Server-Side Techniques

Server session object

Server session object only

Pro:

  • Can be tied to model state, not affected by browser state or current page.
  • Allows to separate the concerns, keeping state safely and securely where model resides, while treating browser as an agent providing interface with a user.
  • Developing interactive applications is greatly simplified.

Neither:

  • State and page address are not related.

Cons:

  • Session size should be carefully controlled, can affect perfomance.
  • Degrades performance in clustered system.
  • Session object can expire when browser is still open.
  • Leaving a webapp and then navigating to it again by specifying location in the address bar leads to losing state if cookies have not been enabled.

Best fit: Ajax- and non-Ajax applications that treat server state as primary, and client state is secondary. If discrepancy between view and model occurs, view is synched with the model, not vice versa.

Server session object + redirection after submitting an HTML form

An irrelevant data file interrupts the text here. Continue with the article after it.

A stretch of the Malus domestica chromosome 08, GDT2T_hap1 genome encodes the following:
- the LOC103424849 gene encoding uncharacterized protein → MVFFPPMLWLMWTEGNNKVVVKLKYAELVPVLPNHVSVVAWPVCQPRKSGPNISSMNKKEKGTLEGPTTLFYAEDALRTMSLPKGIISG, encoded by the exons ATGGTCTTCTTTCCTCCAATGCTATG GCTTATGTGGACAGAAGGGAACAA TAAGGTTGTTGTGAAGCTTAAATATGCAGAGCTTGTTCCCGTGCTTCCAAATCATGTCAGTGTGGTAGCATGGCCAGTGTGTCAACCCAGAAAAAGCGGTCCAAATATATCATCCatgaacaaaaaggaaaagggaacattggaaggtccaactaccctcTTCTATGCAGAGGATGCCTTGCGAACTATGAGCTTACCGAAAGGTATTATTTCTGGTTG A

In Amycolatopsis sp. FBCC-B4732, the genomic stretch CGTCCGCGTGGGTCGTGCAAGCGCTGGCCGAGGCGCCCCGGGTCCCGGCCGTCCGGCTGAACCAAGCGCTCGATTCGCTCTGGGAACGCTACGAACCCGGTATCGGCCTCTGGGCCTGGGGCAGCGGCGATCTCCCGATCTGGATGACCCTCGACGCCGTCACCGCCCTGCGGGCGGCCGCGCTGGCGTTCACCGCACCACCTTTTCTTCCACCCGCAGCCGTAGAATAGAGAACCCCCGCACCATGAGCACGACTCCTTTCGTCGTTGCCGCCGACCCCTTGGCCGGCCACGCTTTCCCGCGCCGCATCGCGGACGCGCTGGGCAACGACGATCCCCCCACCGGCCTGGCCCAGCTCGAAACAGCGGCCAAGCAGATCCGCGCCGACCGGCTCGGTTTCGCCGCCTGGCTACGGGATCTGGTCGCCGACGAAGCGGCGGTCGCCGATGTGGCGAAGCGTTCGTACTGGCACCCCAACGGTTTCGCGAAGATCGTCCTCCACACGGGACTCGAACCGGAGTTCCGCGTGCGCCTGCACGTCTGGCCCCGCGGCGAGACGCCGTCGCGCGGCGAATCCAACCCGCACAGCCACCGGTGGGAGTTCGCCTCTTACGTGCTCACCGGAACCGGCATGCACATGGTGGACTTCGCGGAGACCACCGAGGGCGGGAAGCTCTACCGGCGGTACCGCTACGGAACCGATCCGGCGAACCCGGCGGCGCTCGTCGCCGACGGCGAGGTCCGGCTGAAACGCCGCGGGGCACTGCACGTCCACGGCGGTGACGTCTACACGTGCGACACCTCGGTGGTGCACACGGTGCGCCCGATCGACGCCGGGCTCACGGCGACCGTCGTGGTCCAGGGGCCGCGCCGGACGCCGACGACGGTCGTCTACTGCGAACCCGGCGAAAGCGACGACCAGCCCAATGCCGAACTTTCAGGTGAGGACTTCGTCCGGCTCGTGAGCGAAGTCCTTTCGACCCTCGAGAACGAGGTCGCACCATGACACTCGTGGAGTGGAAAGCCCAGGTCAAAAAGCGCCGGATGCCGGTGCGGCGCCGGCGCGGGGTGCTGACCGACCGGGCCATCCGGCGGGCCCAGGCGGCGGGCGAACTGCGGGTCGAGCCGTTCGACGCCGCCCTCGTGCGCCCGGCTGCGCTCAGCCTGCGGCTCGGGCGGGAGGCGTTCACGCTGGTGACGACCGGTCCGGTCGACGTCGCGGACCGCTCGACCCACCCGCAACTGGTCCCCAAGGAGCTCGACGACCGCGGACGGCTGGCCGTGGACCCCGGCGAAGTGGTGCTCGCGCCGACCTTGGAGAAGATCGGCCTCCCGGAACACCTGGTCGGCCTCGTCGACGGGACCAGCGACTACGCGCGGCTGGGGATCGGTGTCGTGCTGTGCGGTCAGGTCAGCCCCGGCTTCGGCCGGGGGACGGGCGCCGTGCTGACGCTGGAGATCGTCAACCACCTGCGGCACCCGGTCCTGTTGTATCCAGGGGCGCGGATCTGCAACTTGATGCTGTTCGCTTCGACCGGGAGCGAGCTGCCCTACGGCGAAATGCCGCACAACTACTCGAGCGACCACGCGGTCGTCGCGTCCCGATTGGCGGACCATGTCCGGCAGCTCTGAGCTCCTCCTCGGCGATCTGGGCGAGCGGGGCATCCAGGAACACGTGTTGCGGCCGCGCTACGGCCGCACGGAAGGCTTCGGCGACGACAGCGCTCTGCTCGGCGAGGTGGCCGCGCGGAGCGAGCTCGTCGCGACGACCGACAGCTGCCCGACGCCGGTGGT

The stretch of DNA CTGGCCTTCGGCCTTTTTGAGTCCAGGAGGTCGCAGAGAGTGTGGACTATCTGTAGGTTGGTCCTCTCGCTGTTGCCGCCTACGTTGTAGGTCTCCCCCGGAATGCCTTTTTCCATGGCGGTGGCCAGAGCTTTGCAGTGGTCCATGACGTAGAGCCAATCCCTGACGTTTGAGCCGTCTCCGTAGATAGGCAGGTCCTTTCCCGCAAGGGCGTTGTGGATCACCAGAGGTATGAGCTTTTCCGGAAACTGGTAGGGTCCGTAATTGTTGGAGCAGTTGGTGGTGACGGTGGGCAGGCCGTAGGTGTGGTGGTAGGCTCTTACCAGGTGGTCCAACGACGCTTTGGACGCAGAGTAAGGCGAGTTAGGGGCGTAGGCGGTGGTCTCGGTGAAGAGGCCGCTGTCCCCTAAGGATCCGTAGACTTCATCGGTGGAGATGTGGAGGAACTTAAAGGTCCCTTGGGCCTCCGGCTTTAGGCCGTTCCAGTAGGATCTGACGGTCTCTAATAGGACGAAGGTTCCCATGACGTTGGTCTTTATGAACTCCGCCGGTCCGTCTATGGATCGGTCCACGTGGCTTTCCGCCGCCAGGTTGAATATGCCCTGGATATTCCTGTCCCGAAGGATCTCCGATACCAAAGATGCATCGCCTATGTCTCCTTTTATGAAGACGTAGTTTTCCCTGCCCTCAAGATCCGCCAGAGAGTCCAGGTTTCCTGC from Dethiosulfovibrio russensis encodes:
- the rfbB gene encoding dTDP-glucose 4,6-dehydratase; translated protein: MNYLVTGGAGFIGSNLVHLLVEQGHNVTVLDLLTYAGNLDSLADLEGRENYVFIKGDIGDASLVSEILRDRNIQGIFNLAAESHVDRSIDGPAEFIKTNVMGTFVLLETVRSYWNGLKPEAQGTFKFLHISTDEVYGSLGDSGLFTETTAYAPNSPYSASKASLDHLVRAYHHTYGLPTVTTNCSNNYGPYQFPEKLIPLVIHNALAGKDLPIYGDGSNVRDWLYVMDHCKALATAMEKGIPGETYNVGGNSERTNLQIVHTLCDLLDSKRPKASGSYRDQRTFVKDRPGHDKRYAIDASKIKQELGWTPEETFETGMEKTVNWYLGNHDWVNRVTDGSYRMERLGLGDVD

Pro:

  • Clean URLs (with cookies enabled)
  • One URL can be used for one logical page or a series of pages, this makes back/forward navigation easier for a user.
  • POSTDATA dialog is now shown when a user tries to refresh a page.
  • Double submit does not occur when a user tries to refresh a page, or navigates back/forward.
  • Developing interactive applications is greatly simplified.

Cons:

  • Redirection may increase response time.
  • Can be problematic in clustered systems or with address-translating web servers since the proper redirection location cannot be obtained.

Best fit: applications that treat server state as primary state source. Non-Ajax Single Page Applications.

How Struts can help:

  • Struts allows to define session scope for an ActionForm in struts-config.xml file.

  • EventActionDispatcher helps to structure and simplify the action code, if both input and render request phases are processed by one action.

  • StrutsWebIslands -- how single-page web resources (web-islands) can be implemented with Struts, no Ajax.

Combination Client-Server Techniques

HTML form hidden fields + database

This is one of the more popular state management techniques. It is often used in situations where storing complete state information on server is undesired for performance reasons. Hidden fields store intermediate state during, for example, filling out a series of forms like wizard pages. One of the classic examples is web store checkout process. A series of screens ask for name, address, payment information, delivery optins, etc. The last page in the series submits the shopping cart to the server, where it is processed, the inventory is adjusted and user's credit card is charged.